There was no let-up in newsmaking by National Seniors Australia this week, leading the way on two very important issues.
The first was around the unacceptable number of older Australians dying on the waiting list for home care packages.
The second was the need for seniors’ finances to be better protected from scammers and abusers.
We began the week with an insightful article by veteran journalist Mike Seccombe, the National Correspondent at The Saturday Paper.
His story, titled ‘How Seniors Became our Most Fierce Lobby’, was a post mortem of sorts, about the people power older Australians harnessed at the last election.
This included the campaign against Labor’s changes to franking credits, which National Seniors played a prominent role in.
National Seniors Chief Advocate Ian Henschke told Seccombe, “One in three voters is over 60… That’s our catchcry.”
Seccombe observed, “Politics has long held that older voters are not mobilised, but that was no longer true.”
There was further evidence this week of the inadequate response by the Federal Government to the waiting list for older Australians needing home care packages.
New figures show the list has blown out to almost 130,000, with 1,000 added in the past six months.
It follows the startling figure revealed by the Aged Care Royal Commission of more than 16,000 older Australians dying while still on the waiting list in just 12 months.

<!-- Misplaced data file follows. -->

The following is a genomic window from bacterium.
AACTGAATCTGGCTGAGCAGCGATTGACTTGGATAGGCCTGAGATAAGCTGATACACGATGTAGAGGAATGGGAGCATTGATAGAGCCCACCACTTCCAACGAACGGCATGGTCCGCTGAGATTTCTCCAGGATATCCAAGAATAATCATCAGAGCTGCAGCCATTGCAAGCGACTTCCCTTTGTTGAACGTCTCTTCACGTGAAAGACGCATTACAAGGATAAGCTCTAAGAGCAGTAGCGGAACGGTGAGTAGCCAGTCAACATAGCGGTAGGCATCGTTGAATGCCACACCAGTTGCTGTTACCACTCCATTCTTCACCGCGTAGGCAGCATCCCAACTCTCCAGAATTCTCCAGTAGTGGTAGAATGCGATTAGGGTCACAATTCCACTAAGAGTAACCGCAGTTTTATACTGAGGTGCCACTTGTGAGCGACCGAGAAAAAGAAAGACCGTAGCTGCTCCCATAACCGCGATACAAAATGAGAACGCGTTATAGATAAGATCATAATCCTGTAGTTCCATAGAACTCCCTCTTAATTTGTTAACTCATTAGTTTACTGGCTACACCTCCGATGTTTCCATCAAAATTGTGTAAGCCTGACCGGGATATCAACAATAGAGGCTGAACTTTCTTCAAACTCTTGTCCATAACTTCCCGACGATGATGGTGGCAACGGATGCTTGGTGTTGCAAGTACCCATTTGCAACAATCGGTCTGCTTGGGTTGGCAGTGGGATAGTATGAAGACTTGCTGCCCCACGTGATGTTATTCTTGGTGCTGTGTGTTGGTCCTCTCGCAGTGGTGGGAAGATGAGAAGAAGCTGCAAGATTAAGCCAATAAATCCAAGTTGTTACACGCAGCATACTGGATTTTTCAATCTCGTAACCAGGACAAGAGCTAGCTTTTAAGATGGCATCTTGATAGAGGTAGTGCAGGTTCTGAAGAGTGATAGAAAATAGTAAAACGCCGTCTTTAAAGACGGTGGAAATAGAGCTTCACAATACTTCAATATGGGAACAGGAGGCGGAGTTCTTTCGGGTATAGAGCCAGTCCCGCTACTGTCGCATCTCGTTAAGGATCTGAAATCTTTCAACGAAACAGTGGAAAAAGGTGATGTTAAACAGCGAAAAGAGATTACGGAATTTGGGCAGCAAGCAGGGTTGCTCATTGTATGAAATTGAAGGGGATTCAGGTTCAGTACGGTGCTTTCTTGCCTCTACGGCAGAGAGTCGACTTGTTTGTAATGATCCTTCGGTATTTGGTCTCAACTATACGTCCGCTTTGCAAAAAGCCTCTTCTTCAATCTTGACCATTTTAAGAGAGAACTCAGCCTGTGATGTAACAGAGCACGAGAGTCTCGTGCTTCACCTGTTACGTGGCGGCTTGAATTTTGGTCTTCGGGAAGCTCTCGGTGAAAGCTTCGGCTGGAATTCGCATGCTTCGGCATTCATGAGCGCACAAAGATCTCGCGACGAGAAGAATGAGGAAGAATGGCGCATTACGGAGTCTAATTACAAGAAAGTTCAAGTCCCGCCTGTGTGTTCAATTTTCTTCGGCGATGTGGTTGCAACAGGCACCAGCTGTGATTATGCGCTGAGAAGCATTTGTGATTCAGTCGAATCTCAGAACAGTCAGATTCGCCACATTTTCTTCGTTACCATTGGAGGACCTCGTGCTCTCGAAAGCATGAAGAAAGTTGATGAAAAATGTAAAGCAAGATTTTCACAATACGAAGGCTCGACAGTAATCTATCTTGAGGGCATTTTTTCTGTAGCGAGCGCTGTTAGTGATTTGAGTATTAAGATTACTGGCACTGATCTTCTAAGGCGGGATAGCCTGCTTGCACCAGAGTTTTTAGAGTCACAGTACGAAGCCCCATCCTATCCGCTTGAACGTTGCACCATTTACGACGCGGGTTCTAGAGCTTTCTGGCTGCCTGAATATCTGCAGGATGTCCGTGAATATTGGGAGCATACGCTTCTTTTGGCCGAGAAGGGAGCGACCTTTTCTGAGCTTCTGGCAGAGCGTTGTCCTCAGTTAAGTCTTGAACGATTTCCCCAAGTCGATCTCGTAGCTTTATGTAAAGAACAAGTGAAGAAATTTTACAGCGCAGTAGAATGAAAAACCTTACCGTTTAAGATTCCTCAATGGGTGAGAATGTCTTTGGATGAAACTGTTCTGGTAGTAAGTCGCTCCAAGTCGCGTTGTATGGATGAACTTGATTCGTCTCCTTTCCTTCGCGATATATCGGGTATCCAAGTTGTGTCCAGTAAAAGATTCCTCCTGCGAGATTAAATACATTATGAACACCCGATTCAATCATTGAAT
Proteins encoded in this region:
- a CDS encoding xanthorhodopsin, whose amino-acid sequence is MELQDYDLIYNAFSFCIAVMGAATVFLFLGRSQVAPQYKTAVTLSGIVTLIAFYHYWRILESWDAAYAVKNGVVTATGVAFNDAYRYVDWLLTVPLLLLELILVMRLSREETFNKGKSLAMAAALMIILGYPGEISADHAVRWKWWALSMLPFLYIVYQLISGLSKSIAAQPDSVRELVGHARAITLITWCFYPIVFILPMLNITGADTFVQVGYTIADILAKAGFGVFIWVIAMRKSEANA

The release of these new figures coincided with this week’s National Elder Abuse Conference in Brisbane, where National Senuors was a partner, exhibitor and where Professor John McCallum spoke about scams.
Chief Advocate Ian Henschke, who attended the conference, responded to the latest figures.
“Neglect is a form of abuse and what we’re seeing here, is a form of institutionalised neglect,” he said.
The issue was reported in News Corp’s Sunday papers, with Ian advocating a complete rethink on how government should address the waiting list.
“The people who are on waiting lists and are dying before they get assistance are someone’s loved one,” he said.
“They are in a fragile stage of their life and want to stay in their own home, and the people caring for them also need help.”
The figures also revealed that more than 13,000 people on the waiting list had been placed into nursing care.
During a radio interview with Ian Henschke on Perth’s 6PR, one caller rang in to express his frustration at the waiting list, which saw his mother placed into nursing care, only to die before she could access a home care package.
Ian Henschke told the media the appalling figures shows a disrespectful lack of urgency to address the chronic shortage of home care packages across Australia.
National Seniors CEO, Professor John McCallum told the National Elder Abuse Conference of the need for better financial protection for older Australians from abusers and scammers.
He called for national standardised powers of attorney and a national register to stop abusers fleecing older Australians.
“Banks are training staff to help them pick up signals of financial abuse, but a determined abuser won’t be deterred by one knockback – they’ll simply move along to another branch or bank,” Professor McCallum said.
“What we need, as a matter of urgency, is a national safety net for the most vulnerable.”
“Of respondents aged 80 plus, who are usually described as ‘left behind’ by these technologies, we found that over half who responded to this online survey used an internet search engine every day,” said Professor McCallum.
“More than 50 per cent did online banking at least once a week - if not daily, over 30 per cent group text every day, and nearly 20 per cent are on Facebook every day.”
National Seniors Australia CEO, Professor John McCallum speaking at the National Elder Abuse Conference breakfast in Brisbane.